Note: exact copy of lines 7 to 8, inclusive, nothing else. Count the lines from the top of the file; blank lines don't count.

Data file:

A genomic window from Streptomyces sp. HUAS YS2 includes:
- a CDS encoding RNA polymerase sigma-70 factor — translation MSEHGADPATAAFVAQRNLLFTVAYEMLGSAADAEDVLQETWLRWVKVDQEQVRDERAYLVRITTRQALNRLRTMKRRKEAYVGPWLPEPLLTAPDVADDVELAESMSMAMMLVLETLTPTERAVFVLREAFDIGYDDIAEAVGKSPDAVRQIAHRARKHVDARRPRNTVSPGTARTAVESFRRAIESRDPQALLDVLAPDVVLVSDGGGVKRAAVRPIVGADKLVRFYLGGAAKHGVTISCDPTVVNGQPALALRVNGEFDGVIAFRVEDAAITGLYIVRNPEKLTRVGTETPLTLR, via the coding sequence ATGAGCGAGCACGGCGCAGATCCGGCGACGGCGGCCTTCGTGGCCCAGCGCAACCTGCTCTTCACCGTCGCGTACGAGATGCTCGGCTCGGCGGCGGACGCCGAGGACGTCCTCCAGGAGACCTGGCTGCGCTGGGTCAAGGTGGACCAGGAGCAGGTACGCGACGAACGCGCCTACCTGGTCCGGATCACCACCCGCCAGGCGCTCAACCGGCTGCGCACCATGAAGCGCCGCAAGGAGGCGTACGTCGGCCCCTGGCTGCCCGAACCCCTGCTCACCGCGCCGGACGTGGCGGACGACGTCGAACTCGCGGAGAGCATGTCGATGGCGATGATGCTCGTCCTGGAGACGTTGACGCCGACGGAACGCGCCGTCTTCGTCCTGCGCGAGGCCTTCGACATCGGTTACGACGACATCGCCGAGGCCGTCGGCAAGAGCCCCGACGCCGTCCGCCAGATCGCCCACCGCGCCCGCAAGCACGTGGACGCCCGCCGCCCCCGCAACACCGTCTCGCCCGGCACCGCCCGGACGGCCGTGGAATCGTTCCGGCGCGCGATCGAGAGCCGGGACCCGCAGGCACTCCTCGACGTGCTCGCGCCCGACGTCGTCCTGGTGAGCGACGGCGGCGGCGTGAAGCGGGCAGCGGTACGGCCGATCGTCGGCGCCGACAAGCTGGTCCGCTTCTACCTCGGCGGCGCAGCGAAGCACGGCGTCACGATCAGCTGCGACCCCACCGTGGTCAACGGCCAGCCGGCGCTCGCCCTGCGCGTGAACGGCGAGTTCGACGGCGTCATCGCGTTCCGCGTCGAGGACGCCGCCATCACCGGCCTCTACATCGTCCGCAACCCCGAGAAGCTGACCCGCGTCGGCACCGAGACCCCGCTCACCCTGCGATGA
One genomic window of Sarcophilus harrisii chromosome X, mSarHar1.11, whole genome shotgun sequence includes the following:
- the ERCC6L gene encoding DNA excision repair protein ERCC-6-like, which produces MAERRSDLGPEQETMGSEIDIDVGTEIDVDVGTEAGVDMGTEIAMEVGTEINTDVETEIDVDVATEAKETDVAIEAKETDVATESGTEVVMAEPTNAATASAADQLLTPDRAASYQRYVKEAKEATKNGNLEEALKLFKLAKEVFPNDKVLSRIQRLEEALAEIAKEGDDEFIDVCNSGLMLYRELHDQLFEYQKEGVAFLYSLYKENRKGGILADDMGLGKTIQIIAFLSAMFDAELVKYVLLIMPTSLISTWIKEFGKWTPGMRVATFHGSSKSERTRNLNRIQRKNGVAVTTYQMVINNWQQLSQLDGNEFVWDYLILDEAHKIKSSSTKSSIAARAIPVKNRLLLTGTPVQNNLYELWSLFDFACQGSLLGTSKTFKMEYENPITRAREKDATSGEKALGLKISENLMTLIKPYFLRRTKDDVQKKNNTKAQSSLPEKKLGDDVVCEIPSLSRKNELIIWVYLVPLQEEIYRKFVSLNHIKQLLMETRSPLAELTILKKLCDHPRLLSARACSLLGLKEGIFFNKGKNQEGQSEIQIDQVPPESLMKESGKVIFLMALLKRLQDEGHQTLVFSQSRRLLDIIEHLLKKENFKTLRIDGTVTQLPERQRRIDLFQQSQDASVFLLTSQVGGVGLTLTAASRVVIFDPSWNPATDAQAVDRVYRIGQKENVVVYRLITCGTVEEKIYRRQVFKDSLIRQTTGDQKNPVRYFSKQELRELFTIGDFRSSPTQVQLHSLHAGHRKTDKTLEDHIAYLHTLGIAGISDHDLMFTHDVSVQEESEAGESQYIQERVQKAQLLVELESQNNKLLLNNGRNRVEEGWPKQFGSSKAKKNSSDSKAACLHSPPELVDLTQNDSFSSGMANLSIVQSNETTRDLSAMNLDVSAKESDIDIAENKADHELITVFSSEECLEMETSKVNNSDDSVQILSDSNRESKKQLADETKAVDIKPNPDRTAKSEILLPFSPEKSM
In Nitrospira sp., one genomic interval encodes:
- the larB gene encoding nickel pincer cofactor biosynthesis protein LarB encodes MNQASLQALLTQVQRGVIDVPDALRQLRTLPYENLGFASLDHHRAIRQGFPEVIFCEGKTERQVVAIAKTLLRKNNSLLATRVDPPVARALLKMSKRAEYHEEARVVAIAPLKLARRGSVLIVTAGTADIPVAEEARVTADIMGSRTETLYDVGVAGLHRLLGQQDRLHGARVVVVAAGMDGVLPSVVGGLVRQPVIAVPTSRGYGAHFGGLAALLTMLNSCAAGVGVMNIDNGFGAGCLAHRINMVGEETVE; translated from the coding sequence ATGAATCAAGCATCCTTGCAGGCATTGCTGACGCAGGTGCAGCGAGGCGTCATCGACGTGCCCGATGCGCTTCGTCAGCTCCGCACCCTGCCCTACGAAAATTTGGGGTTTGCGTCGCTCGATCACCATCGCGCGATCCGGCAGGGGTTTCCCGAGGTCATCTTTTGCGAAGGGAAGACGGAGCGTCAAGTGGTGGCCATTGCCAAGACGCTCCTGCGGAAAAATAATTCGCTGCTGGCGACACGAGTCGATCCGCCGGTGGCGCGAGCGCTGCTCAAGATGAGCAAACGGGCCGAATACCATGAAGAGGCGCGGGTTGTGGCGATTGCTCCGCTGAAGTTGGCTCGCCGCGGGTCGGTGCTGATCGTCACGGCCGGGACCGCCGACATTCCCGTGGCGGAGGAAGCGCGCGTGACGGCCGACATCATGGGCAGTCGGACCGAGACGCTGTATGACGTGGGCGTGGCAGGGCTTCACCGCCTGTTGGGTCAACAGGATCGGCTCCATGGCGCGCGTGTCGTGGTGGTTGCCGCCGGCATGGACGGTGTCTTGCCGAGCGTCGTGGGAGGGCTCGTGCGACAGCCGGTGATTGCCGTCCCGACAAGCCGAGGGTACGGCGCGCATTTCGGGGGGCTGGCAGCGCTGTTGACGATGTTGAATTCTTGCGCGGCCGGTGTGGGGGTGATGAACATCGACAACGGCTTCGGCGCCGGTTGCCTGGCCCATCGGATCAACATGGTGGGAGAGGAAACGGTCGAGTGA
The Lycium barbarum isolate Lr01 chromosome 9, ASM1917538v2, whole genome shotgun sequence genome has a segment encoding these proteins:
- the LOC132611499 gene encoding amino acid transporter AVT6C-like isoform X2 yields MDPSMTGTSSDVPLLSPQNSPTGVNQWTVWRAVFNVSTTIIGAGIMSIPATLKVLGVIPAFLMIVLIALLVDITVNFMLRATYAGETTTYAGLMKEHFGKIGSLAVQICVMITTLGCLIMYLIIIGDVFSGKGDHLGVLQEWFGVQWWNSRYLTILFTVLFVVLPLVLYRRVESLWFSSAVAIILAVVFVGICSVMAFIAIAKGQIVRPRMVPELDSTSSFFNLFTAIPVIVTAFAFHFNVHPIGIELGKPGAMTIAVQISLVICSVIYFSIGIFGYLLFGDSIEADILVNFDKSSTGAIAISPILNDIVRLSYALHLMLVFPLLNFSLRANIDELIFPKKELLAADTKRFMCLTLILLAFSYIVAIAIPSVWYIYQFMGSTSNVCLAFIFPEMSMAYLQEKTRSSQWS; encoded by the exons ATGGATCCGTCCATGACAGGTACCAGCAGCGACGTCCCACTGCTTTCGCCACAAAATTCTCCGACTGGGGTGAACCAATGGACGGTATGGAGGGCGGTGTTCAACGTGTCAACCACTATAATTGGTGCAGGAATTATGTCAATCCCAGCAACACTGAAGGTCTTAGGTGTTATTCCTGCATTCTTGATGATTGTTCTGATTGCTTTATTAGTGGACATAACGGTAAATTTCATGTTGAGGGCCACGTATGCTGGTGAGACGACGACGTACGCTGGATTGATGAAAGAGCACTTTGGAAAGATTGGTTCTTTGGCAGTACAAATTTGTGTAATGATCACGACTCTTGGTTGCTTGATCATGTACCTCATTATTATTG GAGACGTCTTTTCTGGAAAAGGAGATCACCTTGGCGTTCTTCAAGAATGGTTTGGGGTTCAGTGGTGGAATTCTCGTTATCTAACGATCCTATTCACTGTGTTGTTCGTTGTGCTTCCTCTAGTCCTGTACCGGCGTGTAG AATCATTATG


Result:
The Lycium barbarum isolate Lr01 chromosome 9, ASM1917538v2, whole genome shotgun sequence genome has a segment encoding these proteins:
- the LOC132611499 gene encoding amino acid transporter AVT6C-like isoform X2 yields MDPSMTGTSSDVPLLSPQNSPTGVNQWTVWRAVFNVSTTIIGAGIMSIPATLKVLGVIPAFLMIVLIALLVDITVNFMLRATYAGETTTYAGLMKEHFGKIGSLAVQICVMITTLGCLIMYLIIIGDVFSGKGDHLGVLQEWFGVQWWNSRYLTILFTVLFVVLPLVLYRRVESLWFSSAVAIILAVVFVGICSVMAFIAIAKGQIVRPRMVPELDSTSSFFNLFTAIPVIVTAFAFHFNVHPIGIELGKPGAMTIAVQISLVICSVIYFSIGIFGYLLFGDSIEADILVNFDKSSTGAIAISPILNDIVRLSYALHLMLVFPLLNFSLRANIDELIFPKKELLAADTKRFMCLTLILLAFSYIVAIAIPSVWYIYQFMGSTSNVCLAFIFPEMSMAYLQEKTRSSQWS; encoded by the exons ATGGATCCGTCCATGACAGGTACCAGCAGCGACGTCCCACTGCTTTCGCCACAAAATTCTCCGACTGGGGTGAACCAATGGACGGTATGGAGGGCGGTGTTCAACGTGTCAACCACTATAATTGGTGCAGGAATTATGTCAATCCCAGCAACACTGAAGGTCTTAGGTGTTATTCCTGCATTCTTGATGATTGTTCTGATTGCTTTATTAGTGGACATAACGGTAAATTTCATGTTGAGGGCCACGTATGCTGGTGAGACGACGACGTACGCTGGATTGATGAAAGAGCACTTTGGAAAGATTGGTTCTTTGGCAGTACAAATTTGTGTAATGATCACGACTCTTGGTTGCTTGATCATGTACCTCATTATTATTG GAGACGTCTTTTCTGGAAAAGGAGATCACCTTGGCGTTCTTCAAGAATGGTTTGGGGTTCAGTGGTGGAATTCTCGTTATCTAACGATCCTATTCACTGTGTTGTTCGTTGTGCTTCCTCTAGTCCTGTACCGGCGTGTAG AATCATTATG